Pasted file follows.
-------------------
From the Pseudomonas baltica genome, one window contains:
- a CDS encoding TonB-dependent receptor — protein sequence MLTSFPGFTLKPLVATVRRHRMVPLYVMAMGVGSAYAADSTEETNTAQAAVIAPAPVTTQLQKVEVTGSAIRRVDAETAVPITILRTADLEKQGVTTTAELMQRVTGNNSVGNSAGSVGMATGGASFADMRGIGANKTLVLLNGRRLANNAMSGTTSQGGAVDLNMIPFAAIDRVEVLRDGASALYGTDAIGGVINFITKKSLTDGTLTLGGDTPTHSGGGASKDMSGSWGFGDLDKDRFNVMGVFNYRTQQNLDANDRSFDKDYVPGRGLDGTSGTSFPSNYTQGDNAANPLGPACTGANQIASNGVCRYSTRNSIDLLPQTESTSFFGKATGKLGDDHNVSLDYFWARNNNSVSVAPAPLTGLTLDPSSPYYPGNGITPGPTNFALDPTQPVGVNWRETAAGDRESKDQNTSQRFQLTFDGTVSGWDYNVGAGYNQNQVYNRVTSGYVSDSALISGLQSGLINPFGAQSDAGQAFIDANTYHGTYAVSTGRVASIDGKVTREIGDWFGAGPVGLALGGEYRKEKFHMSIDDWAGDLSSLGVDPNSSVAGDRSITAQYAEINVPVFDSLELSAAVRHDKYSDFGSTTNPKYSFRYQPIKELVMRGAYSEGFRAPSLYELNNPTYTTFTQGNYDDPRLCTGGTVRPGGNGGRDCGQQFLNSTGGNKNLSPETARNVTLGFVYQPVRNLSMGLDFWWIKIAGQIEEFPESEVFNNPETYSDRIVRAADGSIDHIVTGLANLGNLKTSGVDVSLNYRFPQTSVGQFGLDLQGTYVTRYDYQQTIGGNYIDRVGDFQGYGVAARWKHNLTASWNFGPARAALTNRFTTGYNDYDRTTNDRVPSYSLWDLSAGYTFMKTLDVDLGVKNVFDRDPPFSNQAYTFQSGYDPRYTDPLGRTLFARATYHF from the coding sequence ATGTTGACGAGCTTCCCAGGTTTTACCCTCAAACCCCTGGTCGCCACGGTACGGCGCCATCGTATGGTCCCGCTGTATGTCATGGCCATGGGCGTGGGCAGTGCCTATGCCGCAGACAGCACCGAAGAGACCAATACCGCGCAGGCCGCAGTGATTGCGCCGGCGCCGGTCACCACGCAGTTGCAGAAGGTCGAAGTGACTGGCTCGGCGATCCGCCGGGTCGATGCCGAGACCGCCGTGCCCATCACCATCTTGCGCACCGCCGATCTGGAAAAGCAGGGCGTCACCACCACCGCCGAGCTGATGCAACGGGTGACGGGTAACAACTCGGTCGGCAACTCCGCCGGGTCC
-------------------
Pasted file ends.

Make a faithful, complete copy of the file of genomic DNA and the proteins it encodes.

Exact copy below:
From the Pseudomonas baltica genome, one window contains:
- a CDS encoding TonB-dependent receptor — protein sequence MLTSFPGFTLKPLVATVRRHRMVPLYVMAMGVGSAYAADSTEETNTAQAAVIAPAPVTTQLQKVEVTGSAIRRVDAETAVPITILRTADLEKQGVTTTAELMQRVTGNNSVGNSAGSVGMATGGASFADMRGIGANKTLVLLNGRRLANNAMSGTTSQGGAVDLNMIPFAAIDRVEVLRDGASALYGTDAIGGVINFITKKSLTDGTLTLGGDTPTHSGGGASKDMSGSWGFGDLDKDRFNVMGVFNYRTQQNLDANDRSFDKDYVPGRGLDGTSGTSFPSNYTQGDNAANPLGPACTGANQIASNGVCRYSTRNSIDLLPQTESTSFFGKATGKLGDDHNVSLDYFWARNNNSVSVAPAPLTGLTLDPSSPYYPGNGITPGPTNFALDPTQPVGVNWRETAAGDRESKDQNTSQRFQLTFDGTVSGWDYNVGAGYNQNQVYNRVTSGYVSDSALISGLQSGLINPFGAQSDAGQAFIDANTYHGTYAVSTGRVASIDGKVTREIGDWFGAGPVGLALGGEYRKEKFHMSIDDWAGDLSSLGVDPNSSVAGDRSITAQYAEINVPVFDSLELSAAVRHDKYSDFGSTTNPKYSFRYQPIKELVMRGAYSEGFRAPSLYELNNPTYTTFTQGNYDDPRLCTGGTVRPGGNGGRDCGQQFLNSTGGNKNLSPETARNVTLGFVYQPVRNLSMGLDFWWIKIAGQIEEFPESEVFNNPETYSDRIVRAADGSIDHIVTGLANLGNLKTSGVDVSLNYRFPQTSVGQFGLDLQGTYVTRYDYQQTIGGNYIDRVGDFQGYGVAARWKHNLTASWNFGPARAALTNRFTTGYNDYDRTTNDRVPSYSLWDLSAGYTFMKTLDVDLGVKNVFDRDPPFSNQAYTFQSGYDPRYTDPLGRTLFARATYHF from the coding sequence ATGTTGACGAGCTTCCCAGGTTTTACCCTCAAACCCCTGGTCGCCACGGTACGGCGCCATCGTATGGTCCCGCTGTATGTCATGGCCATGGGCGTGGGCAGTGCCTATGCCGCAGACAGCACCGAAGAGACCAATACCGCGCAGGCCGCAGTGATTGCGCCGGCGCCGGTCACCACGCAGTTGCAGAAGGTCGAAGTGACTGGCTCGGCGATCCGCCGGGTCGATGCCGAGACCGCCGTGCCCATCACCATCTTGCGCACCGCCGATCTGGAAAAGCAGGGCGTCACCACCACCGCCGAGCTGATGCAACGGGTGACGGGTAACAACTCGGTCGGCAACTCCGCCGGGTCC